Thankfully, it’s not hard to set up this kind of arrangement within WordPress. To do so, simply set these two constants within your wp-config.php file as so:
define(“WP_CONTENT_URL”, “http://static.yourdomain.com”);
define(“COOKIE_DOMAIN”, “www.yourdomain.com”);
After you’ve done that, just check to be sure you’ve marked “bloginfo( ‘template_directory’ )” to load your static content within your theme files. That’s it, allowing us to move onto point two!
2. Set-Up Cached Headers to Expire for Your Static Content
Serving up cached media is another great way to reduce load times. Thankfully, creating expiring headers for your static content is also fairly easy to do within WordPress, and can save you a lot of lag-based headaches. The best way to do so is to use the following code form the HTML 5 Boiler Plate. You can append it to your .htaccess file for immediate results. This, essentially, tells your server to expire headers at a future date, saving them in a cached format until that expiration date. So without further ado, here’s the code to get the job done!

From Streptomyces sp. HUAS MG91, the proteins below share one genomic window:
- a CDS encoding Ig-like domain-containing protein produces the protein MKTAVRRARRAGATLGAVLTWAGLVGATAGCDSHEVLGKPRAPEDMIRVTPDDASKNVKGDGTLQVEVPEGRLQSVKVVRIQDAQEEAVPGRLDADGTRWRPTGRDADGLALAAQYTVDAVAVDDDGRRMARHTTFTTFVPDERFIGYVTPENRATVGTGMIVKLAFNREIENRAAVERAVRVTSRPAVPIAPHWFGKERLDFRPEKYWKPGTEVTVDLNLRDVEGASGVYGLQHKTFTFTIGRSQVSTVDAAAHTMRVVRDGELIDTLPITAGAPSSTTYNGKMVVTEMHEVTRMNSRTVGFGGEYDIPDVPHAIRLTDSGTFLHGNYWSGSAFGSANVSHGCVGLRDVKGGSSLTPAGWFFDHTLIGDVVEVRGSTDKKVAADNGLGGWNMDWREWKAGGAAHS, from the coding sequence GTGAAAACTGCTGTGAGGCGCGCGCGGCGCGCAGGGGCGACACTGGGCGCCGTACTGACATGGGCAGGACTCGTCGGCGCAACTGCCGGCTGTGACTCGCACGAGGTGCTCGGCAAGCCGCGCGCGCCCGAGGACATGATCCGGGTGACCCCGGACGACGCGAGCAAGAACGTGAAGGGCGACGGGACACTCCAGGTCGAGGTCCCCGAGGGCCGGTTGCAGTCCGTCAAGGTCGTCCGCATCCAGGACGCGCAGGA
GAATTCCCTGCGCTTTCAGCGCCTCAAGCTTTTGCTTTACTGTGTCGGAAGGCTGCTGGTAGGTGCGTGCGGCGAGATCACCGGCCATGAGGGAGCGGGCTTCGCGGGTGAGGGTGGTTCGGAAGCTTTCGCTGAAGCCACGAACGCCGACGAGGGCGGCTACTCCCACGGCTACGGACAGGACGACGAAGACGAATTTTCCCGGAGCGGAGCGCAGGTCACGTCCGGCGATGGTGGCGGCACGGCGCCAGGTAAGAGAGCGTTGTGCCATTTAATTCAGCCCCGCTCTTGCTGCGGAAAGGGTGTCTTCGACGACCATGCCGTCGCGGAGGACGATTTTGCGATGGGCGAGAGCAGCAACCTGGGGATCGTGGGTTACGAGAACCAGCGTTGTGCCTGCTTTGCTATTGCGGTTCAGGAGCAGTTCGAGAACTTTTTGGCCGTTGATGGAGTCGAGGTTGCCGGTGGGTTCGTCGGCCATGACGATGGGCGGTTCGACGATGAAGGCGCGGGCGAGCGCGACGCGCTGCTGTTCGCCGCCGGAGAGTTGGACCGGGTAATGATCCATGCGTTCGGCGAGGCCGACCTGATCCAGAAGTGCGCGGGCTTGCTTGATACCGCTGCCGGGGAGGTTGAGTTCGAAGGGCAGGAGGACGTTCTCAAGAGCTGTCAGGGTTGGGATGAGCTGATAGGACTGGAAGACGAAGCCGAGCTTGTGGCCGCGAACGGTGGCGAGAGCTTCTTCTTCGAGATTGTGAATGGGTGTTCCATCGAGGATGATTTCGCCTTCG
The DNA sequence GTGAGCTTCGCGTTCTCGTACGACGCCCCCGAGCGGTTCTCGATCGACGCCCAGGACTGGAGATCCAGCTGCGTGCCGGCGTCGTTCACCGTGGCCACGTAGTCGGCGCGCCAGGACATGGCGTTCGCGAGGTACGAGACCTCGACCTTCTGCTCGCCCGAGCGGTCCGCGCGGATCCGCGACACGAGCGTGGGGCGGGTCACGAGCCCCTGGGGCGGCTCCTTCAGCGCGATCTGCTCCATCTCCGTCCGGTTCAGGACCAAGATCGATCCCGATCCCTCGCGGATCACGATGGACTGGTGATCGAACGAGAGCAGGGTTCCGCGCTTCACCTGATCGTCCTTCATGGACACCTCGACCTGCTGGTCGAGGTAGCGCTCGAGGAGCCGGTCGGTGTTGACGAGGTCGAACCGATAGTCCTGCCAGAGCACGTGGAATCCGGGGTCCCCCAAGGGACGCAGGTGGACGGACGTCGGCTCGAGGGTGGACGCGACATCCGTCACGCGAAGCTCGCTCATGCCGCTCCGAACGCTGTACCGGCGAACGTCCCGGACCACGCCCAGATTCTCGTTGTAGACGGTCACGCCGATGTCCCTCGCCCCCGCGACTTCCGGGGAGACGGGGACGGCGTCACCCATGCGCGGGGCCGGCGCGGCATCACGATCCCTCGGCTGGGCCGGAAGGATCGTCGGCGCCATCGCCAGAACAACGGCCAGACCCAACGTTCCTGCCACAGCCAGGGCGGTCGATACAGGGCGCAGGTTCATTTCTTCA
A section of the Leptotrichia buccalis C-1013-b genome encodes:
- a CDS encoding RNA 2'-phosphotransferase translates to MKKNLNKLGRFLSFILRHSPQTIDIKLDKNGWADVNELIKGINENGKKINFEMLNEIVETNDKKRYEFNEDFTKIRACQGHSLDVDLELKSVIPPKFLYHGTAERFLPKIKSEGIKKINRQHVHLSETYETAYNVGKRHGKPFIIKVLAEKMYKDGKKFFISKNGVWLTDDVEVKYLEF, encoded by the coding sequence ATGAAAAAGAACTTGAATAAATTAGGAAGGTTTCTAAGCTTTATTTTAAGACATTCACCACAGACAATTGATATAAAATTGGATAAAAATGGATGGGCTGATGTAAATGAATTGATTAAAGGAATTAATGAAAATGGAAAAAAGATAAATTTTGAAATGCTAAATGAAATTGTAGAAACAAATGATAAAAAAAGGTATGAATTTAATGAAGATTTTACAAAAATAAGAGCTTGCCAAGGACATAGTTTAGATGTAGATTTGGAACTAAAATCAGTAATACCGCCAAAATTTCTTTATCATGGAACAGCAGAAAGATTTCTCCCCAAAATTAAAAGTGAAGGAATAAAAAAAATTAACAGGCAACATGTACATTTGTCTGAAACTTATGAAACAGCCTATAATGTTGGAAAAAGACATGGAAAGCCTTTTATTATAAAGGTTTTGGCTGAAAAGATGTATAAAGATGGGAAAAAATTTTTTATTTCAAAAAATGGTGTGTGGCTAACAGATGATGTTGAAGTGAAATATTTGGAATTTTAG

—————————————————————————————————————-
<IfModule mod_expires.c>
ExpiresActive on
# Perhaps better to whitelist expires rules? Perhaps.
ExpiresDefault "access plus 1 month"
# cache.appcache needs re-requests
# in FF 3.6 (thx Remy ~Introducing HTML5)
ExpiresByType text/cache-manifest "access plus 0 seconds"
# Your document html
ExpiresByType text/html "access plus 0 seconds"
# Data
ExpiresByType text/xml "access plus 0 seconds"
ExpiresByType application/xml "access plus 0 seconds"
ExpiresByType application/json "access plus 0 seconds"
# RSS feed
ExpiresByType application/rss+xml "access plus 1 hour"
# Favicon (cannot be renamed)
ExpiresByType image/x-icon "access plus 1 week"
# Media: images, video, audio
ExpiresByType image/gif "access plus 1 month"
ExpiresByType image/png "access plus 1 month"
ExpiresByType image/jpg "access plus 1 month"
ExpiresByType image/jpeg "access plus 1 month"
ExpiresByType video/ogg "access plus 1 month"